Blue foxes are so curiously like stones that it is a matter for wonder. When they lie beside them in winter there is no hope of telling them apart from the rocks themselves; indeed, they’re far trickier than white foxes, which always cast a shadow or look yellow against the snow.

A blue vixen lies tight against her stone, letting the snow drift over her on the windward side. She turns her rump to the weather, curls up and pokes her snout under her thigh, lowering her eyelids till there’s the merest hint of a pupil. And so she keeps an eye on the man who has not shifted since he took cover under the overhanging drift, here on the upper slopes of Asheimar, some eighteen hours ago. The snow has drifted and fallen over him until he resembles nothing so much as a hump of ruined wall.

The creature must take care not to forget that the man is a hunter.

The night I encountered a fox, I was coming home around three in the morning, walking down a small street toward a passageway that usually had cats watching from the tops of both walls. I swayed along, hoping as ever to be invited into their world. In that blissful state of mind, I met a wounded cat going the opposite way. I took about three steps before I stopped. I knew what a cat looked like. What I had walked past was not a cat.

I turned slowly, not to scare the animal, and saw that my suspicion was right. It was a fox, an injured fox at that. It limped for a few steps before it also stopped and turned to look at me. I crouched in front of it. In that moment, it seemed that time was frozen, even as my heart was beating so fast. I had been so entranced by the idea of a magical world guarded by cats that I almost forgot the fox I had hoped to meet. The encounter with something fictional made real, the possibility of touching a real fox, was suddenly more enticing to me than anything.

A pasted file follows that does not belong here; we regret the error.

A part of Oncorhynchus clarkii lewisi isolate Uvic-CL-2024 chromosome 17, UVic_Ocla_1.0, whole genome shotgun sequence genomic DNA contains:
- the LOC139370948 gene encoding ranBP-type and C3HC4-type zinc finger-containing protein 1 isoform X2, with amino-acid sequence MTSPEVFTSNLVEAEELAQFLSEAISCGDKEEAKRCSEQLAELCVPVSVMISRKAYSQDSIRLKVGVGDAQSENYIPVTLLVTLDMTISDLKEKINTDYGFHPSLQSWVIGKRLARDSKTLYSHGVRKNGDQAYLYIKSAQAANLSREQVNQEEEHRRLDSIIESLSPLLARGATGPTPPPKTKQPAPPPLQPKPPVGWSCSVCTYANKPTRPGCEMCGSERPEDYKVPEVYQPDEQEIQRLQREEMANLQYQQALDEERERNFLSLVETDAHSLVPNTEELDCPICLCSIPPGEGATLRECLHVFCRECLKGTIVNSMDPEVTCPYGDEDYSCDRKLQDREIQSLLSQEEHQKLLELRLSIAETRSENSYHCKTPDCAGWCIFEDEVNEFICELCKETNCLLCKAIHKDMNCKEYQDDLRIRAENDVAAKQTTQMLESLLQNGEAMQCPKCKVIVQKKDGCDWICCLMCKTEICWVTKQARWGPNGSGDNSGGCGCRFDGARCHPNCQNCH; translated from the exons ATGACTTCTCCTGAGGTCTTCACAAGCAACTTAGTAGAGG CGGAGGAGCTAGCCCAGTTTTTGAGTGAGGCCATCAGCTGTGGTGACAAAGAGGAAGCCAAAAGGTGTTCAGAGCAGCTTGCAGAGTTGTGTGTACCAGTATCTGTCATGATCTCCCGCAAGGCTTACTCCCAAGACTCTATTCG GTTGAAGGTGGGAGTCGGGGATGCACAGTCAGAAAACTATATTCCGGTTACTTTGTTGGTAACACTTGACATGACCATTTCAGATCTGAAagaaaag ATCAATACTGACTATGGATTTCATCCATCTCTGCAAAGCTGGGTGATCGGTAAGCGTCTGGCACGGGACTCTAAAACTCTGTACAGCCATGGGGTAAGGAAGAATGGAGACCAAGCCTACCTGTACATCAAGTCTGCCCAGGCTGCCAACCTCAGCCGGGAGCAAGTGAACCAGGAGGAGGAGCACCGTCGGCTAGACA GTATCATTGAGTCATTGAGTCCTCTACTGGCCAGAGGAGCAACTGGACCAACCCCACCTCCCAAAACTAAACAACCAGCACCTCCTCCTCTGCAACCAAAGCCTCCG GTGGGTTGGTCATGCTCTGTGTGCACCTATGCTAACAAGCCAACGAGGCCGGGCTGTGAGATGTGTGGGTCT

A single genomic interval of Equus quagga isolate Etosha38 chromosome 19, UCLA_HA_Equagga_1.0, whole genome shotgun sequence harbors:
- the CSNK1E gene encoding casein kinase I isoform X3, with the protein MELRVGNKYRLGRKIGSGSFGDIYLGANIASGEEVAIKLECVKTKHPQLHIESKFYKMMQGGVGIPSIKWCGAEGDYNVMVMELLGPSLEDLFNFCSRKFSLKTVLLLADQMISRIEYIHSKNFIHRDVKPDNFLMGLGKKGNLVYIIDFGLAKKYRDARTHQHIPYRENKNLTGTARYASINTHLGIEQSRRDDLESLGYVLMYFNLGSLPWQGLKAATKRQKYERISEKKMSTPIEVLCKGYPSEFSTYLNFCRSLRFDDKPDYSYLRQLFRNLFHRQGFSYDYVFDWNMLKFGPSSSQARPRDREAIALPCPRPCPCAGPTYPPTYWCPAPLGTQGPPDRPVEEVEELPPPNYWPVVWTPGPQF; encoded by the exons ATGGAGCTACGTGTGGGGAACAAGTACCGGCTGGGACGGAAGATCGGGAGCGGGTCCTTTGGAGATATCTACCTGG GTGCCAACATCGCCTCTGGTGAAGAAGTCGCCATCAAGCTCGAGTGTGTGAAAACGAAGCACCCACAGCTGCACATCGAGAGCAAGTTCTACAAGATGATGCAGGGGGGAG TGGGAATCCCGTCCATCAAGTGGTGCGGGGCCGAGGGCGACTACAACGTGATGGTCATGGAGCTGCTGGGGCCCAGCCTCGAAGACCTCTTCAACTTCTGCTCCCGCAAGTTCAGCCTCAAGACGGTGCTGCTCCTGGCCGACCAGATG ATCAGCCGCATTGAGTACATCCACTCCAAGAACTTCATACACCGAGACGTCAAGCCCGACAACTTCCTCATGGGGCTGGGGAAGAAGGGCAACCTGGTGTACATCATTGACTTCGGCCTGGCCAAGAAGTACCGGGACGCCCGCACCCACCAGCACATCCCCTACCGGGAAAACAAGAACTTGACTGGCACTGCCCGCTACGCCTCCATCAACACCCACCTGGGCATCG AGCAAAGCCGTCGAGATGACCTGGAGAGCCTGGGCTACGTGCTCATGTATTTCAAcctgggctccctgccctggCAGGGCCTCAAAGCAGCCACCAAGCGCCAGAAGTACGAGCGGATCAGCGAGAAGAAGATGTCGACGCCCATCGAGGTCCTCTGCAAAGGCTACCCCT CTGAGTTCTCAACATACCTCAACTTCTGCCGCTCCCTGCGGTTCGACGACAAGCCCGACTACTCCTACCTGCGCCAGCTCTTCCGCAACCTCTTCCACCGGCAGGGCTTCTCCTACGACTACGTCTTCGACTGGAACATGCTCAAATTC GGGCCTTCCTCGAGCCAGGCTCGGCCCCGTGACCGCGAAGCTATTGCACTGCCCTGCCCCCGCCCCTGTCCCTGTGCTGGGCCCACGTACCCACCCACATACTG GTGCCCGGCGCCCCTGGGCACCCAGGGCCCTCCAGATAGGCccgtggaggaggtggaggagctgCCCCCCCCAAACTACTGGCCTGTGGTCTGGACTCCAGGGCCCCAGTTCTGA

Knowing about a fox, learning its behaviors and life through shows and books, was much different from seeing one. I had its different fictions in me, while inches away was the living flesh.

I knew that the fox was a wild animal. No matter how close it had been to humans in the city, it was not tame. Even the domesticated foxes I saw in videos retained a danger, a wildness, to them. That closeness to humans might have even made it more dangerous. Its injury was likely the consequence of being so close to human life, the continuation of that violence that destroyed its countryside home and pushed it to scavenge for survival. The small fox must have tangled with a human or a dog, or come in contact with a car. I knew that if I moved to touch it, it might well attack me in defense.

Yet how badly I wanted to reach out my hand and feel its fur. To touch its body, its face, its nose. I wanted to scoop up the injured, lonesome creature, to carry it back with me and nurse it to health. It needed help, and the more it limped down the street, the more likely it was to encounter further danger. I wanted to save it. To reach past the barrier of the fictional to the real. To truly know what a fox is.

Even as I wanted to avoid it biting me, I wanted to feel its teeth. I wanted to be rejected by the wild. For the fox to remain a fox, wild and unattainable, even in the streets of London. For the blood it would draw from my hand to be evidence of the permanent barrier of strangeness, of human and animal, the line between fiction and reality, that existed between the two of us. I wanted to know a fox, and at the same time, to know that I could never know him.

The thrill of the encounter was part of enjoying the trickster, of not knowing its intentions. Would it come to me or betray me? Is betrayal even possible for a creature who was never meant to be grasped? The delight is in the horror of being lured into a trap, and the gratitude in being chosen to be part of its plans. The pain of being bitten and the joy of possibly knowing what it feels like to be bitten by a fox. Not only to see one, but to be marked by one.

I don’t know how long the fox and I looked at each other, but it finally broke the connection, turning and limping away. I was no use to it and its survival in the unforgiving concrete jungle. I stood and watched until it was out of sight, just as the cats sometimes watched me.

I’ve seen many foxes in person since then, on other late nights as well as in the daytime. Once I’d seen the first one, the rest were revealed. I’m glad that I never touched it. To do that would somehow have been to take away what I admire most about the creatures, their elemental strangeness. Maybe that’s just another fiction, but I feel that it was correct to resist the human urge of contact, that drive to grasp and dominate every creature and part of the world. It was faithful to the nature of the animal to respect the distance that has inherently remained, even as more and more foxes move into the human world.